FCF to firm / FCF to equity / Unlevered FCF / Levered FCF

Hello ! I was wondering the difference between FCF to firm / FCF to equity / Unlevered FCF / Levered FCF .

I know Unlevered FCF = EBITDA - Taxes - Changes in Working Cap - Capex

and Levered FCF is the same but you take out the interests this time.

But what about FCF to Firm and FCF to Equity? How do these two differ?


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Comments (14)

Feb 27, 2017 - 10:20am

Unlevered FCF is really EBIT - taxes + D&A - CAPEX - change in NWC and it's the same thing as FCF to the firm because it includes debt expense. You take out D&A and then add it back because there's a tax shield in the amount of D&A*(1-t) that boosts your FCF. If you just do EBITDA - taxes then you lose that tax shield.

Levered FCF would then be Net Income + D&A - CAPEX - change in NWC. Again, you start at net income because you want that tax shield. Since interest has been taken out, this is FCF to equity since this number removes the debt expense.

Feb 27, 2017 - 1:15pm

Try google bud. Happy to answer questions that you're puzzled on after spending some time yourself. But at least some effort.

FYI to other readers / prospective students: This type of behavior will annoy the shit out of associates and more senior analysts. Questions are welcome, but do the legwork yourself.

Feb 27, 2017 - 6:14pm

Thanks for the feedback.

I was actually very sure about what UFCF is and what LFCF is.

Just uncertain about FCF to Firm and FCF to Equity because certain resources recommend FCF to Firm for your DCF and others UFCF for the same purpose.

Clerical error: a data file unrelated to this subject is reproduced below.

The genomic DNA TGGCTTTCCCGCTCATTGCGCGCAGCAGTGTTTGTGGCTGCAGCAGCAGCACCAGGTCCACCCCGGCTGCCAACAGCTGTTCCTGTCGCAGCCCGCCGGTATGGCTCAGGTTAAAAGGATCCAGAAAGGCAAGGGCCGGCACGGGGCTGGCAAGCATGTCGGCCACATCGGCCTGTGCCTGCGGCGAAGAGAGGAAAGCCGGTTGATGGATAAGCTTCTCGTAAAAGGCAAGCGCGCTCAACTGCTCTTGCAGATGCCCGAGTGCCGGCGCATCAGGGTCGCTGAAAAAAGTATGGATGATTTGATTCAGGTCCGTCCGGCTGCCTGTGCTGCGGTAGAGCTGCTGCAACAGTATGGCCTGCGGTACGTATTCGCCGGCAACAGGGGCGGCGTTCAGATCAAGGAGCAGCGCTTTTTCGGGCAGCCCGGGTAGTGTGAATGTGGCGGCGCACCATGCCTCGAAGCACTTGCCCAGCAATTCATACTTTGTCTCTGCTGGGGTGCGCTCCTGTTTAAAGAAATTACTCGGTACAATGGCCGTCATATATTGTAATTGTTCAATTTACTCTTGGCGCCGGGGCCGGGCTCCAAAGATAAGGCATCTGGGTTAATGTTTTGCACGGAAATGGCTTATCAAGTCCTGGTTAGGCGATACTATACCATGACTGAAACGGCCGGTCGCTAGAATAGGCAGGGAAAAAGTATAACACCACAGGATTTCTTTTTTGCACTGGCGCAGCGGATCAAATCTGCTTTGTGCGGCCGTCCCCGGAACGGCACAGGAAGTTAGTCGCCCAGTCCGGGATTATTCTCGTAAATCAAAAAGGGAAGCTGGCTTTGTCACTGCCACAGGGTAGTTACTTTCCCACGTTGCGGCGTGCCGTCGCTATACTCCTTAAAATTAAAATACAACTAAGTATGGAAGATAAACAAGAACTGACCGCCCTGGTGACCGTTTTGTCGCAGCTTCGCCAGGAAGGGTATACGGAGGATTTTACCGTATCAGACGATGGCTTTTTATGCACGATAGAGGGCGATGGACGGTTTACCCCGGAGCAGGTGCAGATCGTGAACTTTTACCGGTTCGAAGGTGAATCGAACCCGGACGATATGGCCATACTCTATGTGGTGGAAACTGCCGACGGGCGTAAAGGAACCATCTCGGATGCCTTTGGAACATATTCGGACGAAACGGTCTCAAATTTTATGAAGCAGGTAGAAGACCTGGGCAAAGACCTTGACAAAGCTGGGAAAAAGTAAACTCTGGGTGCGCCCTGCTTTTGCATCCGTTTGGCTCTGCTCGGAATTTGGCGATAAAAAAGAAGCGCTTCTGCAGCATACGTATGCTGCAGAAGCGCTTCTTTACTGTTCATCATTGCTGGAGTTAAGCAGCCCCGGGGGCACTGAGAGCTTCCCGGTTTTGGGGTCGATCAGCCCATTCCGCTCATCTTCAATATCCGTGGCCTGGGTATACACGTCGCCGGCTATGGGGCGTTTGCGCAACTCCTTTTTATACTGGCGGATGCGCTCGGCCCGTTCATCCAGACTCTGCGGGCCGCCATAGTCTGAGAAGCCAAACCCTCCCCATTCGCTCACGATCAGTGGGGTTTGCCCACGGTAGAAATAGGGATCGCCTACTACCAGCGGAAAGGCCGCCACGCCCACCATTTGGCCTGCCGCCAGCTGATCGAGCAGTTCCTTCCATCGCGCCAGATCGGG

Google is really not clear on the subject! :/

Feb 27, 2017 - 7:20pm

Unlevered FCF = FCFF.

FCFF is the "academic" label and unlevered free cash flow is what you would call it in banking. Free Cash Flow to Firm is cash flow available to the whole firm (or enterprise), hence the derived value is the enterprise value.

Likewise, unlevered FCF is the cash flow before any interest expense or cash outflows associated with levering (aka capital structure) - also used to get the enterprise value. These concepts are the same.

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Feb 27, 2017 - 7:25pm

To add on to this. FCFE says we don't care what the enterprise value is (value of the whole business), we're just going to evaluate the projected cash flows to equity holders and thereby only value the equity, which is also equal to enterprise value - net debt.

FCFE is academic and very rarely done in banking. Most valuations will include a DCF, but almost always unlevered free cash flow (FCFF). I can't remember a time I did FCFE.

Feb 27, 2017 - 7:27pm

Unlevered FCF is FCF before paying interest (taking into account the leverage) whereas FCFF is cash total net FCF

"I know you think you understand what you thought I said but I'm not sure you realize that what you heard is not what I meant."

Feb 27, 2017 - 7:32pm


These are the same and it is the correct metric to use for a DCF. What you don't want to use is levered FCF/ Free cash cash flow to equity holders. Google them if you're confused about the difference.

This was a better explanation than mine :)

"I know you think you understand what you thought I said but I'm not sure you realize that what you heard is not what I meant."

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